Healthcare proxy

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A healthcare proxy is a document (legal instrument) with which a patient (primary individual) appoints an agent to legally make healthcare decisions on behalf of the patient, when the patient is incapable of making and executing the healthcare decisions stipulated in the proxy.[1] Once the health care proxy is effective, the primary individual continues making healthcare decisions as long as the primary individual is legally competent to decide. Moreover, in legal-administrative functions, the healthcare proxy is a legal instrument akin to a "springing" health care power of attorney.

Criteria for being an agent[edit]

Some jurisdictions place limitations on the persons who can act as agents. (Some forbid the appointment of treating physicians as the healthcare proxy.)[2] In any event the agent should be someone close to and trusted by the primary individual.[2]

United States[edit]

Healthcare proxies are permitted in forty-nine states as well as the District of Columbia.[2][3] Healthcare forms may differ in structure from state to state and pre-made forms are not compulsory as long as certain guidelines are met. The common guidelines include:[1]

  • Name and address of the agent.
  • Name and address of an alternate agent.
  • Duration of the proxy – not indicating a duration means it is valid unless stated otherwise.
  • Special instructions – these can broaden or limit the powers of the agent. If the patient doesn't want to be on feeding tubes no matter what, this can be stated here. If there are certain treatments that the patient does not want to receive like dialysis or blood transfusion, then they must be indicated. However, if the patient wants to give the agent more flexibility with some or no restriction, this must be written.
  • Name, date and signature of the primary individual.
  • Instructions on tissue or organ donation.
  • Two adult witnesses must sign the document stating that they have witnessed this agreement and that both parties appear to be sane. The witnesses must be 18 years or older. The agent and primary individual do not qualify as witnesses.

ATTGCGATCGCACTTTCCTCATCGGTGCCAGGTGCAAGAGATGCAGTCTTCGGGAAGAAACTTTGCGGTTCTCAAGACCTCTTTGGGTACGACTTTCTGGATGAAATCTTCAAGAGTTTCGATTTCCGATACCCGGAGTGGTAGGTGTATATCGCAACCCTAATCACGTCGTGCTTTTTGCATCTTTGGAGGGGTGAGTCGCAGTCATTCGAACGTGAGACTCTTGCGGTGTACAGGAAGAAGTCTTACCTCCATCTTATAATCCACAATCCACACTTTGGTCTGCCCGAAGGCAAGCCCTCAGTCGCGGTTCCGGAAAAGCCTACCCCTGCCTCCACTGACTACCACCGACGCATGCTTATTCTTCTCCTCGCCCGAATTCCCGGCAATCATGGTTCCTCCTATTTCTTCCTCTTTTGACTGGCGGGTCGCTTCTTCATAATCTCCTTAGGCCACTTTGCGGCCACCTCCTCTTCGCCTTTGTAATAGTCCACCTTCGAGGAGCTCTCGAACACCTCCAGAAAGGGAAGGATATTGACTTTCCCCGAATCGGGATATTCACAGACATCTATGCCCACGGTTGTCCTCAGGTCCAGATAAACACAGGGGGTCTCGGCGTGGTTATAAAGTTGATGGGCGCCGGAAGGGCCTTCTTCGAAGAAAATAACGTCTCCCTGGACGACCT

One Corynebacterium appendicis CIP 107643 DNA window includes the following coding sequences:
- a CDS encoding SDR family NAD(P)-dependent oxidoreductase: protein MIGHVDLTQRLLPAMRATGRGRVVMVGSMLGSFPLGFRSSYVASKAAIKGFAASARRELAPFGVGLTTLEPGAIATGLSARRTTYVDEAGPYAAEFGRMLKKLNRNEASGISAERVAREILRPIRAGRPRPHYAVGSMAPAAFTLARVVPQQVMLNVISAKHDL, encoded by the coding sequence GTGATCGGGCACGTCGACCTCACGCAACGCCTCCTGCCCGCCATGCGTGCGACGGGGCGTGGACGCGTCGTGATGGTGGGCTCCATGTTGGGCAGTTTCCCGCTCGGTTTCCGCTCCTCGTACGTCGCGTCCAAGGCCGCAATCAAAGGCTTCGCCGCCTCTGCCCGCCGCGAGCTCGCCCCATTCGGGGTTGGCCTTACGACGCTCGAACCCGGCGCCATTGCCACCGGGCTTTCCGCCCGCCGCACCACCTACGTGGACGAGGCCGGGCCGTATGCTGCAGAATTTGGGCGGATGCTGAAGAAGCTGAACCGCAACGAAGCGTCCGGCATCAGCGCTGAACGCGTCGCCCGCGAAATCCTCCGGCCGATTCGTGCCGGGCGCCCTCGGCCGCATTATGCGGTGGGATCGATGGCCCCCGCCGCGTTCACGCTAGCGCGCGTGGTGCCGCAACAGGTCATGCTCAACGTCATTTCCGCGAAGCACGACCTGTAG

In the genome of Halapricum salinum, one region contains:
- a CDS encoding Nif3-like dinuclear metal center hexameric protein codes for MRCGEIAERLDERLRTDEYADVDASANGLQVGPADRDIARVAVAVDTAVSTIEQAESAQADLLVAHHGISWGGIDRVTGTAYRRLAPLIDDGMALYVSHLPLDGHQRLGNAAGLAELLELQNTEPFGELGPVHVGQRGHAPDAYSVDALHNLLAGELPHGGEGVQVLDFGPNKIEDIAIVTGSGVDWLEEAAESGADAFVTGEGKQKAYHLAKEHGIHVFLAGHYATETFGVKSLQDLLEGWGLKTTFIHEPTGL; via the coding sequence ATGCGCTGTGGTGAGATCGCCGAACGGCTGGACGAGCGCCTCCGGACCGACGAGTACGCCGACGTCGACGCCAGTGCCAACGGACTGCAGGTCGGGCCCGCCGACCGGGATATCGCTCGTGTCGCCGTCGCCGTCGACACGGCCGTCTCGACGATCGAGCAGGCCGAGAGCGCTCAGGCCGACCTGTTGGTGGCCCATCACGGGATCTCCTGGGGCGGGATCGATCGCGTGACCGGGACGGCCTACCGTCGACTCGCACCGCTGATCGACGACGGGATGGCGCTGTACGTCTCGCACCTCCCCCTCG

• Presence of a lawyer - such a person may help in drafting a document tailored to the needs of the primary individual.
  • Once signed, copies of the form must be given to health care providers, the agent, spouse, and close friends. A copy should also be carried by the primary individual (in wallet or purse).

Powers and limitations of an agent[edit]

The agent is empowered when a qualified physician determines that the primary individual is unable to make decisions regarding healthcare. The agent may be granted the power to remove or sustain feeding tubes from the primary individual if these tubes are the only things that are keeping the primary individual alive. The agent's decision should draw upon knowledge of the patient's desire in this matter. If the primary individual made his or her wishes clear on the proxy form, then they must be followed despite any possible objections from the agent.[4]

An individual may have identified end-of-life decisions in a separate document, such as a living will or advanced health care directive, in which case it is necessary to examine all of the documents to determine if any supersede the agent's authority as granted in the healthcare proxy, based on the language of the interrelated documents and governing state law.[5] An agent will not be legally or financially liable for decisions made on behalf of the primary individual as long as they follow the terms of the healthcare proxy.[6]

United Kingdom[edit]

In England and Wales, an independent mental health capacity advocate may be appointed under the Mental Capacity Act 2005; the provisions made in the same Act for a lasting power of attorney may also provide a satisfactory basis for providing care via an attorney, who does not require to be professionally qualified. Different arrangements apply elsewhere in the UK.

See also[edit]


  1. ^ a b "Health Care Proxy - New York State Department of Health" (PDF). New York State Department of Health. Archived from the original (PDF) on 2014-06-11. 
  2. ^ a b c Rai, Arti (September 1999). "The Physician as a Healthcare Proxy". The Hastings Center Report. Hastings Center. Retrieved 2007-10-14. 
  3. ^ Health Care Powers of Attorney: Interactive Map, LawServer. Retrieved on August 19, 2014.
  4. ^ Larson, Aaron. "How a Power of Attorney Works". ExpertLaw. Retrieved 8 May 2017. 
  5. ^ Majette, Shawn. "Avoid Disagreements Between Your Power of Attorney Holder and Health Care Proxy". Thompson McMullen, PC. Retrieved 8 May 2017. 
  6. ^ "Myths and Facts About Health Care Advance Directives" (PDF). ABA Commission on Law and Aging. American Bar Association. Retrieved 8 May 2017. 

External links[edit]

Mental health law